In many places you are using fillRect() method for drawing 1 pixel hotizontal or vertical line…
Is there any reason why you are not using drawline() method
Yes - drawLine is for drawing anti-aliased lines which needn’t be exactly aligned to each pixel - e.g. if you drew a vertical line at a non-integer x postion, it’d actually be two pixels wide. fillRect is also probably a bit faster.
Strangely, I jumped on the forum just now to search for this exact issue.
So glad to have waited to today to look into this bug. Yes I am calling it a bug in the graphics API because the underlying behavior defies reasonable expectations.
Indeed, antialiasing should be optional, but that is another issue entirely.
It’s certainly not a bug! I’m old enough to remember when you expected a ‘line’ to be an integer-aligned bresenham string of pixels, but these days they’re polygons!
Yeah, I’ve got to agree completely with Jules here.
I’m not sure, in this day and age, under what normal circumstances one would need to draw a line other than axials without anti-aliasing.
 Note, I’m saying this as someone who does need to draw lines without anti-aliasing, but I consider my needs specialized enough that I’m happy to provide equally specialized code of my own.
[quote=“valley”]Yeah, I’ve got to agree completely with Jules here.
I’m not sure, in this day and age, under what normal circumstances one would need to draw a line other than axials without anti-aliasing. [/quote]
I am specifically referring to axial lines. If I set a pixel width of 1 at a particular color, I should not get a 2 pixel line back with some unintended alpha value. Antialiasing is really not part of the discussion in this case.
But about anti-aliasing:
I fully understand the reaction against the “old days” and the preference for candy-coated UI basics, but IMO a general framework provides a switch for anti-aliasing. As the designer of such a framework, you should not assume to know the design requirements of each and every project that may benefit from the package in every other way. In other words, being dismissive of such requests is not really fair. I can accept that it’s a hassle and you simply would rather not be bothered, but that is not nor has it ever been your rebuttal AFAIK re. non-antialiased text and in this case, 1 pixel width axial lines. The ‘old way’ is just as valid a design choice as anything else. You’re dead wrong for thinking otherwise.
Sorry if I am coming off a little harsh on this. I mean no disrespect, I’m just strongly disagreeing with your stance.
Well for axials, you can use the drawVerticalLine and drawHorizontalLine methods. These will always give what you expect.
I don’t recall with JUCE lines whether they’re centered at .5 or at 0, but if it’s the former, you’ll be getting a two pixel line if you call a line draw function with an integer value. I’m not in a position where I can easily check this, but it’s perhaps something you could try. To some degree, if this is the case, the same will hold true for non-axial lines, though obviously they’ll still be anti-aliased.
Yep, they work for the special case rather than drawRect or fillRect… Less obtuse of a solution.
I don’t recall with JUCE lines whether they’re centered at .5 or at 0, but if it’s the former, you’ll be getting a two pixel line if you call a line draw function with an integer value. I’m not in a position where I can easily check this, but it’s perhaps something you could try. To some degree, if this is the case, the same will hold true for non-axial lines, though obviously they’ll still be anti-aliased.[/quote]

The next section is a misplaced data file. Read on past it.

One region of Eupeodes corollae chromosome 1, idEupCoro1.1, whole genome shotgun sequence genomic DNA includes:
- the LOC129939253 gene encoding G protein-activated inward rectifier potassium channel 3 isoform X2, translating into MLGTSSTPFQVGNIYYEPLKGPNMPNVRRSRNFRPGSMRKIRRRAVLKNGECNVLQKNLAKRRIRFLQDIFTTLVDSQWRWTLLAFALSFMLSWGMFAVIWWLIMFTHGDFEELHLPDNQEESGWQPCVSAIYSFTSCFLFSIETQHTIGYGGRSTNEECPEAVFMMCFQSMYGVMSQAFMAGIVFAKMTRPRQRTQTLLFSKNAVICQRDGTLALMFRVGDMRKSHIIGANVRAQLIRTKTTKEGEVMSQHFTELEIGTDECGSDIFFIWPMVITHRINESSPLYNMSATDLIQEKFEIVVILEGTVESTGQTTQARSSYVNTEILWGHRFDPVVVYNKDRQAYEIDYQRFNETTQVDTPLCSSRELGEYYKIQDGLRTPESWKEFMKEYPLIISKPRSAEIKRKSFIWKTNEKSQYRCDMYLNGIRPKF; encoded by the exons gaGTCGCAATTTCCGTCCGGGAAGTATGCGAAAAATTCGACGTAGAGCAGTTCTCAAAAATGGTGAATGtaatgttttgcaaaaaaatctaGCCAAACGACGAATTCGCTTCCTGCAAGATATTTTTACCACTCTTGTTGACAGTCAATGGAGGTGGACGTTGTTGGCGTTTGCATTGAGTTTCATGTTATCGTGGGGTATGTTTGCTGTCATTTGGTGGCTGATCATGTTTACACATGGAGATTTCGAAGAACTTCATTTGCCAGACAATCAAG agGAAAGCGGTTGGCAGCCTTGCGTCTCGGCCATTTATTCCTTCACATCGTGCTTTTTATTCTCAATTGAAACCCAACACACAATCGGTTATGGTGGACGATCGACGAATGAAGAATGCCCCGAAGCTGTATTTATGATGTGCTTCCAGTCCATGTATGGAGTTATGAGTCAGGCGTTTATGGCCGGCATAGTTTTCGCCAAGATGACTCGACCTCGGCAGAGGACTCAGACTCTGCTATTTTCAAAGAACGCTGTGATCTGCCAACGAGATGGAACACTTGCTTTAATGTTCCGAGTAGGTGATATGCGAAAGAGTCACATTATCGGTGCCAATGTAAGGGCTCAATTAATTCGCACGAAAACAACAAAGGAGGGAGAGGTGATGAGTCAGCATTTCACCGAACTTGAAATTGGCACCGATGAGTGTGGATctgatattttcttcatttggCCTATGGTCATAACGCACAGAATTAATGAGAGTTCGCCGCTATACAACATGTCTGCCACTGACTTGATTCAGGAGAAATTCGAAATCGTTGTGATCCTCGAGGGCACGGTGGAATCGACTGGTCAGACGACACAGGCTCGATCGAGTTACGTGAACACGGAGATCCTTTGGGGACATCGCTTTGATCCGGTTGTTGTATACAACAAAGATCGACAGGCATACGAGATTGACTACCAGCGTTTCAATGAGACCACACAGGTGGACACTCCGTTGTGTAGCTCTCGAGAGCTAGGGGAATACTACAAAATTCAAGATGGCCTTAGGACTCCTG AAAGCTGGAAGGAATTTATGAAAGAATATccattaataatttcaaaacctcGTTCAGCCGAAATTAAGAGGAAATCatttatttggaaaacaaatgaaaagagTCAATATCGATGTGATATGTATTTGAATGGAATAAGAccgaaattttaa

This is interesting. I always use integer coordinates, but subtracting off 0.5 from all values to drawLine yielded mostly 1px lines as expected. I guess this indicates that juce lines are centered at .5? Maybe it makes the most sense blur lines out in all directions rather than choose just one direction? shouldn’t the extrema be blurred out 1 pixel as well to maintain continuity when shapes are constructed out of lines? I don’t know enough about this stuff, but it seems really unintuitive to me. I never had these issues with Quartz or GDI+ (although thank goodness I don’t have to use those anymore!).
Take a look at this:
The line width is set to 1. The outer rectangle is made with drawRect, the inner is made with drawLine. Clearly the lines ‘bleed’ outward from the coordinates.
This one was made with drawHorizontalLine and drawVerticalLine:
I don’t know what’s up with the lower right corner. I know I’m not asking for that gap.
… sigh. This is more trouble than it’s worth. I’m going to stick with fillRect.
I guess this indicates that juce lines are centered at .5?[/quote]
No, the exact opposite is true. Think about it: when you get the 2-pixel wide blurred line, it’s because it’s straddling a pixel boundary.
To make it do what you want it to, the lines would need to be offset by .5. But that would mean that the coords you pass to drawLine would be inconsistent with the coords used by all the other vector drawing ops. And would you add or subtract 0.5…? It’s not as straightforward as it sounds!
In this case, you’d add, surely? If you want a one pixel line at pixel co-ordinate zero, it’d need to be offset positively by 0.5 to ensure that the line exists within the area of pixel zero.
ObGrumble: I’m always somewhat surprised at how few graphics books raise the issue of how the complexities encountered when switching between discrete and floating space grids. It is, as you say, significantly more fiddly than it would seem at first blush. And don’t get me started on area calculations based on pixel counting that neglect to distinguish between four and eight connectivity. I’ve seen that in more than a few academic papers.